Such a smooth deceiver
Grinning as he leaves them
Empty handed and broken
Feeling like givers not victims
– Mike Semesky
Be me: I’ve just completed my Military Service, I had lots of plans, needs, and preparations for my new life. There was this one item that I needed, and much more wanted. And no, I couldn’t afford it.
I hadn’t enough cash on me, and I wasn’t going to lose all my (puny) savings on it, and waiting is a pretty difficult option. What do I do? I see “Buy now, pay later” services everywhere. It seemed like they’ve always been there, and I never preyed on it. I’ve always been a bit skeptic about it; There was the issue with usury loans that drive the world’s finance. and there was another issue with me: safety.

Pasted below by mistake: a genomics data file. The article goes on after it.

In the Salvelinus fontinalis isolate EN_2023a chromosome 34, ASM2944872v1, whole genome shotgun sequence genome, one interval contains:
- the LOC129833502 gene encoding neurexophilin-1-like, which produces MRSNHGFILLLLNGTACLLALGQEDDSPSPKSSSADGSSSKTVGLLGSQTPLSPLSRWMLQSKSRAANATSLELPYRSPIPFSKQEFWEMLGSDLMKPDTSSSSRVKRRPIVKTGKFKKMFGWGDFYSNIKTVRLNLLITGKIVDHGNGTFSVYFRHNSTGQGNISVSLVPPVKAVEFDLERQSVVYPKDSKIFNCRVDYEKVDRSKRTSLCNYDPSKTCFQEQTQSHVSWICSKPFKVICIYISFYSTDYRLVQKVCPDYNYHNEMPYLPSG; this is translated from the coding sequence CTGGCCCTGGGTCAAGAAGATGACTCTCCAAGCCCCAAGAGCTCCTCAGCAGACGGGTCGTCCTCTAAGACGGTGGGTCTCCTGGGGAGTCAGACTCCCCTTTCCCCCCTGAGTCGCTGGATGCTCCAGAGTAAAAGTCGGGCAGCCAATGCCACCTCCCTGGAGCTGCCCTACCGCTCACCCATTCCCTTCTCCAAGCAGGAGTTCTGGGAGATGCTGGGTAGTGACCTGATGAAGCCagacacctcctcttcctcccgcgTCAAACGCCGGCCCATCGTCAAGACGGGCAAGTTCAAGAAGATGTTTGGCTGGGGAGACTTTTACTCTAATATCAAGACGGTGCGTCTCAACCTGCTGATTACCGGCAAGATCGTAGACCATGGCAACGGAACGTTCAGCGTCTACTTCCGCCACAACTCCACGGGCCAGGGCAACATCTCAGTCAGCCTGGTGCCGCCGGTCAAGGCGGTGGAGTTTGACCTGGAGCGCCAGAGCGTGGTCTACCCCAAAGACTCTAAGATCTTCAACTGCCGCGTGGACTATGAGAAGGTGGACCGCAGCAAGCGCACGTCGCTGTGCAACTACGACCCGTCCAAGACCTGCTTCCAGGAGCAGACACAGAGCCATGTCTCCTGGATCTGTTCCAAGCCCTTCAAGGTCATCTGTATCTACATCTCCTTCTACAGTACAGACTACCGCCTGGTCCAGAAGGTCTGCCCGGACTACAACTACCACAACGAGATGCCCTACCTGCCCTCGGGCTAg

I studied the terms and all provided documents of a quite famous BNPL service here in Egypt. And so far nothing seemed sketchy and that of course because I was only looking for what I wanted to see. I’ll spare you the financial details because this really isn’t the proper place for this.
I did the deed, I applied, and I “purchased” the item, and the moment I was handed the “receipt”. I felt a terrible feeling of regret. I now walk out of the store with something that I don’t own or can’t even afford. It’s not right. I see the installment plan and all I could see is that I can’t claim this item mine till N moons to come. What if the unexpected happened and for some reason I couldn’t pay my dues on time? I’m on debt and for a reason that I admit is a first-world-problem. I didn’t borrow money to feed my starving family or something! I didn’t own that item, no. I leased myself to use this item, hoping one day I’ll be set free and own that item.
Never again shall I claim what I can’t afford, literally, and metaphorically.